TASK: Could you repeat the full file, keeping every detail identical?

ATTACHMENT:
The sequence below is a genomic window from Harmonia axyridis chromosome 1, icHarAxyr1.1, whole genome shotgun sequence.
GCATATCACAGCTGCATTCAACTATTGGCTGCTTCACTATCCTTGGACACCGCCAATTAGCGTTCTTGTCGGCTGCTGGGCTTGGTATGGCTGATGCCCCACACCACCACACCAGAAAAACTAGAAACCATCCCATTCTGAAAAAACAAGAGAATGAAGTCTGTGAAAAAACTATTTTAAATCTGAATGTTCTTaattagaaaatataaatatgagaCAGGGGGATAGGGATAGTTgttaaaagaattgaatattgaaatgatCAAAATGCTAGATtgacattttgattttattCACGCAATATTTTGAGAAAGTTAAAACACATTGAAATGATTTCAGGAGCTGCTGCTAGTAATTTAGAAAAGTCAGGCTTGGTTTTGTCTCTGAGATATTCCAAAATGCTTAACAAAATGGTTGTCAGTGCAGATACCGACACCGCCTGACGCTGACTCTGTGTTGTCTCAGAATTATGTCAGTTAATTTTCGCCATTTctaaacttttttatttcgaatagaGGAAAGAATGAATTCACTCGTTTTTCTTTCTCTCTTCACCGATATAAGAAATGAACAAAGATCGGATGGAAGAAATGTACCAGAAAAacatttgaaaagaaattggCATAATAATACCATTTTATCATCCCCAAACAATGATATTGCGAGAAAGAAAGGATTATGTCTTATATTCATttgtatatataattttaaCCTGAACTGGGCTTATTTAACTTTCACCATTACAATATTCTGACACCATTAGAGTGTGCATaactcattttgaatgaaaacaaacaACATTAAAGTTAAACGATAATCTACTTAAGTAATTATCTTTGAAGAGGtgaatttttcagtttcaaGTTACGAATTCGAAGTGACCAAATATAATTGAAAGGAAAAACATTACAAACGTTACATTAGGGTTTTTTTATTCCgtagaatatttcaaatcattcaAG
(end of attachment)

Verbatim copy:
The sequence below is a genomic window from Harmonia axyridis chromosome 1, icHarAxyr1.1, whole genome shotgun sequence.
GCATATCACAGCTGCATTCAACTATTGGCTGCTTCACTATCCTTGGACACCGCCAATTAGCGTTCTTGTCGGCTGCTGGGCTTGGTATGGCTGATGCCCCACACCACCACACCAGAAAAACTAGAAACCATCCCATTCTGAAAAAACAAGAGAATGAAGTCTGTGAAAAAACTATTTTAAATCTGAATGTTCTTaattagaaaatataaatatgagaCAGGGGGATAGGGATAGTTgttaaaagaattgaatattgaaatgatCAAAATGCTAGATtgacattttgattttattCACGCAATATTTTGAGAAAGTTAAAACACATTGAAATGATTTCAGGAGCTGCTGCTAGTAATTTAGAAAAGTCAGGCTTGGTTTTGTCTCTGAGATATTCCAAAATGCTTAACAAAATGGTTGTCAGTGCAGATACCGACACCGCCTGACGCTGACTCTGTGTTGTCTCAGAATTATGTCAGTTAATTTTCGCCATTTctaaacttttttatttcgaatagaGGAAAGAATGAATTCACTCGTTTTTCTTTCTCTCTTCACCGATATAAGAAATGAACAAAGATCGGATGGAAGAAATGTACCAGAAAAacatttgaaaagaaattggCATAATAATACCATTTTATCATCCCCAAACAATGATATTGCGAGAAAGAAAGGATTATGTCTTATATTCATttgtatatataattttaaCCTGAACTGGGCTTATTTAACTTTCACCATTACAATATTCTGACACCATTAGAGTGTGCATaactcattttgaatgaaaacaaacaACATTAAAGTTAAACGATAATCTACTTAAGTAATTATCTTTGAAGAGGtgaatttttcagtttcaaGTTACGAATTCGAAGTGACCAAATATAATTGAAAGGAAAAACATTACAAACGTTACATTAGGGTTTTTTTATTCCgtagaatatttcaaatcattcaAG